The growing availability of genetic information does raise important ethical concerns, but such information can also be used so as to promote health, well-being, and even fairness and equality. It is up to us to try and ensure that the latter happens.

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2 Comment on this post

  1. Dmitri Pisartchik

    Thank you for an interesting article, Alexandre.

    I have to say that the title of your post suggested a slightly different track from the one you took in the body itself. My first impression was that the discussion was going to centre around the ethics of knowing your biological age. To put into normative terms – what is the moral status of knowing ones' true (biological) age – forbidden, permissible or required? In other words, ought we be denied this knowledge (Book of Genesis flash-backs anyone?), ought it be up to the individual to know how (biologically) old they are, or should this knowledge be mandated, for lack of a better term, on the individual? Perhaps, that's just me wishing for greater precision, since you do allude to this set of questions in a less direct way. (Briefly, I doubt that any coherent and persuasive argument can be made for either of the extreme positions (forbidden or required) and the middle ground seems to be left as the winner by default as a result.)

    I do have to say that I did not find your position (that this knowledge is a good thing) to be very convincing. You say that there are several reasons for us to welcome this development, but only mention one – that this knowledge will allow us to (more effectively) to plan our lives and tailor our lifestyles. My question, however, would be: why is this a good thing, exactly?

    Firstly, it seems to me that outside of such circumstances as war, extreme poverty, or severe medical problems and the like, we are (in the West at any rate) already in a position to plan our lives and tune our lifestyles to significant degrees. Outside of accidents or infections, most people can plan well ahead into retirement age and currently available health information seems sufficient to make positive lifestyle changes as well. So the question is, then, why is the prospective knowledge of your future years that we currently have (that is, without this new or similar test) inadequate? The (rather dubious, I think) knowledge-as-good-in-itself position notwithstanding, I don't immediately see why knowing more about when I will die is a good thing as compared to what I already do know on this point.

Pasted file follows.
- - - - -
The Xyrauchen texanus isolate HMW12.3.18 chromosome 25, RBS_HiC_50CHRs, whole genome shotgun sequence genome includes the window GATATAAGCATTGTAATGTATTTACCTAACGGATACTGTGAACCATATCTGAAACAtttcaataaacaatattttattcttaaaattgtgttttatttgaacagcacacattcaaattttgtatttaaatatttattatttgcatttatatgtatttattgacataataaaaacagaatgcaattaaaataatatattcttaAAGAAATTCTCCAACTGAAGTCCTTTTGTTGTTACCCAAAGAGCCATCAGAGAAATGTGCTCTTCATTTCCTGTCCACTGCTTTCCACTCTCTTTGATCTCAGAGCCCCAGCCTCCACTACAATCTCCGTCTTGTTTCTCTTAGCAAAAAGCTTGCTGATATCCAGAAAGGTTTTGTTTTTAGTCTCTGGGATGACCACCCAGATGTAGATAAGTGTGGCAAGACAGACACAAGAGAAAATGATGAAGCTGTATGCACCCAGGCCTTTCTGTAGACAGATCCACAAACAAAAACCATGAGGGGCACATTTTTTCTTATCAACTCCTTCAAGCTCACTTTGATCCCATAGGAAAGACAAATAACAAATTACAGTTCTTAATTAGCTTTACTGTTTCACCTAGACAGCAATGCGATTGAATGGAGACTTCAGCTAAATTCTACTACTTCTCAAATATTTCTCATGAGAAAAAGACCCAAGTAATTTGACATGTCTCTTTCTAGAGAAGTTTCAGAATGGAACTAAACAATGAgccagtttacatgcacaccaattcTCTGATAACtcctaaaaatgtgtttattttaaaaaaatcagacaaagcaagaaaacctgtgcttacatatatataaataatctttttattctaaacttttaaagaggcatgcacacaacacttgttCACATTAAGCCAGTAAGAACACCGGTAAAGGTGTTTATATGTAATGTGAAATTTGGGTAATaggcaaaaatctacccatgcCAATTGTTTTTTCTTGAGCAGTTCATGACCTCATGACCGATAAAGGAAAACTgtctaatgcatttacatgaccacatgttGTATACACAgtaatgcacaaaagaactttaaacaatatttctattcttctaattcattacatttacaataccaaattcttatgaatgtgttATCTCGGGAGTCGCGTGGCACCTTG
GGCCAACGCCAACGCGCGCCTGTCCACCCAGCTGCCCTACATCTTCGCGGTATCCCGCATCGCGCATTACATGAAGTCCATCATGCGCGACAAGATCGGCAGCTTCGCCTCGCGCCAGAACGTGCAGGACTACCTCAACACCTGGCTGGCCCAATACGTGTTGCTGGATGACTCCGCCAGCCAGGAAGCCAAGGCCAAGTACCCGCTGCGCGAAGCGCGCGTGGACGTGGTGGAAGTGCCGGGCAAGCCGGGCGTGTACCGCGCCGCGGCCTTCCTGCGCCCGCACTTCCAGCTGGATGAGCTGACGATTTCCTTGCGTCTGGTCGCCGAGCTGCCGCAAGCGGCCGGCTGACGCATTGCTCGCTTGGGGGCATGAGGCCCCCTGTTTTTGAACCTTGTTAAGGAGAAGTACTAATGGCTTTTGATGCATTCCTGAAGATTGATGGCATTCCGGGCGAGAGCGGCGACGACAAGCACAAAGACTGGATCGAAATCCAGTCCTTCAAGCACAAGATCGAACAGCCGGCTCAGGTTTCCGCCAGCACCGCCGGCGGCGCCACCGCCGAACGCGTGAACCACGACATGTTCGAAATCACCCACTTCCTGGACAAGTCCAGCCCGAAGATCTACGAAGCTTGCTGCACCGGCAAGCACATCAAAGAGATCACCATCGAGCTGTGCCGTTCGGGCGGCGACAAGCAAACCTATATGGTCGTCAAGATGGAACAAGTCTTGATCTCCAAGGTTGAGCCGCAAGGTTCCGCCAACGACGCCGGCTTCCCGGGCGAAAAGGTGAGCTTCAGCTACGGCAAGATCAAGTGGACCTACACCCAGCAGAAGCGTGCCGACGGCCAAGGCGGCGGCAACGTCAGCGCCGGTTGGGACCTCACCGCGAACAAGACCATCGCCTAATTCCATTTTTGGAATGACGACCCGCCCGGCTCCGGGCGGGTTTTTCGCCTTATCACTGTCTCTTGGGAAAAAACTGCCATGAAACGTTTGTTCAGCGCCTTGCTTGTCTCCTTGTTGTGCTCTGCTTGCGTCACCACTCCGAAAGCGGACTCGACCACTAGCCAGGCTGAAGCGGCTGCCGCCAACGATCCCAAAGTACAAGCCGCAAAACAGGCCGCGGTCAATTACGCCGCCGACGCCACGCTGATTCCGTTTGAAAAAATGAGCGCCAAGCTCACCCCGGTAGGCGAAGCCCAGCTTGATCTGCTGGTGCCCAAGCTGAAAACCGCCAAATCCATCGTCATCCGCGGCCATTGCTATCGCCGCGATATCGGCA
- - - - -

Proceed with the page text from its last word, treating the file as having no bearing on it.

A second point is that there is (or seems to me) a negative side beyond the concerns over third parties (insurance companies) to the knower himself. The argument, such as it is, points out that a certain degree of uncertainty, chance, and consequently mystery is an integral part of a fulfilling human experience. Indeed, that there might just be such a thing as "knowing too much for your own good." On the one hand, its not at all clear just how useful this telomere information will be for your planning, similar to the point raised above, since this information may well coincide with your plans as they are already (that is, it may well be that your biological life expectancy will be within reasonable range of the average life expectancy of your region). Thus, this additional knowledge may be nothing more than extra epistemic baggage that you have to worry about. Moreover, let us assume that this test does provide accurate enough information about your biological age and consequently predicts when your body will die. Given the multitude of factors that determine your actual life expectancy that are in no way related to the length of your telomeres, is there any reason to think that this new knowledge will make any significant difference in the way you should rationally plan your life? I find this doubtful. For suppose that my test will tell me that my body will expire at age 80 and I am now 25. What possible plans can I construct or lifestyle changes can I make given those two pieces of information? Practically, none whatsoever.